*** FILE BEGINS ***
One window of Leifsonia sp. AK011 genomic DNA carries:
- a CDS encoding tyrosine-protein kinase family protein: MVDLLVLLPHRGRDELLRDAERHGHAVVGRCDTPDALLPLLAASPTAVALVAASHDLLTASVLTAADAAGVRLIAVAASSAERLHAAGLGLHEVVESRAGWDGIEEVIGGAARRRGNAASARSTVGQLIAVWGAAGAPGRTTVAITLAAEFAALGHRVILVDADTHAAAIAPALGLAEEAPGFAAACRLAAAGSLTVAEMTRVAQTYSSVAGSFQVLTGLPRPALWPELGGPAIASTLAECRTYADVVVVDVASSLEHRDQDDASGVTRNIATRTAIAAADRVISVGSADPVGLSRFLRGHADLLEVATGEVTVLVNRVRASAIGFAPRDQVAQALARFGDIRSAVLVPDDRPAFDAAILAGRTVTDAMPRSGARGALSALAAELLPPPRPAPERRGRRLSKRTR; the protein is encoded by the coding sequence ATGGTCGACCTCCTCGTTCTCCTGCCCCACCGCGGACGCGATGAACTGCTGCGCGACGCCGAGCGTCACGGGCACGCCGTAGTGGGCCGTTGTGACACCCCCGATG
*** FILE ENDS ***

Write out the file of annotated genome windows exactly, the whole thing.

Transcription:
One window of Leifsonia sp. AK011 genomic DNA carries:
- a CDS encoding tyrosine-protein kinase family protein: MVDLLVLLPHRGRDELLRDAERHGHAVVGRCDTPDALLPLLAASPTAVALVAASHDLLTASVLTAADAAGVRLIAVAASSAERLHAAGLGLHEVVESRAGWDGIEEVIGGAARRRGNAASARSTVGQLIAVWGAAGAPGRTTVAITLAAEFAALGHRVILVDADTHAAAIAPALGLAEEAPGFAAACRLAAAGSLTVAEMTRVAQTYSSVAGSFQVLTGLPRPALWPELGGPAIASTLAECRTYADVVVVDVASSLEHRDQDDASGVTRNIATRTAIAAADRVISVGSADPVGLSRFLRGHADLLEVATGEVTVLVNRVRASAIGFAPRDQVAQALARFGDIRSAVLVPDDRPAFDAAILAGRTVTDAMPRSGARGALSALAAELLPPPRPAPERRGRRLSKRTR; the protein is encoded by the coding sequence ATGGTCGACCTCCTCGTTCTCCTGCCCCACCGCGGACGCGATGAACTGCTGCGCGACGCCGAGCGTCACGGGCACGCCGTAGTGGGCCGTTGTGACACCCCCGATG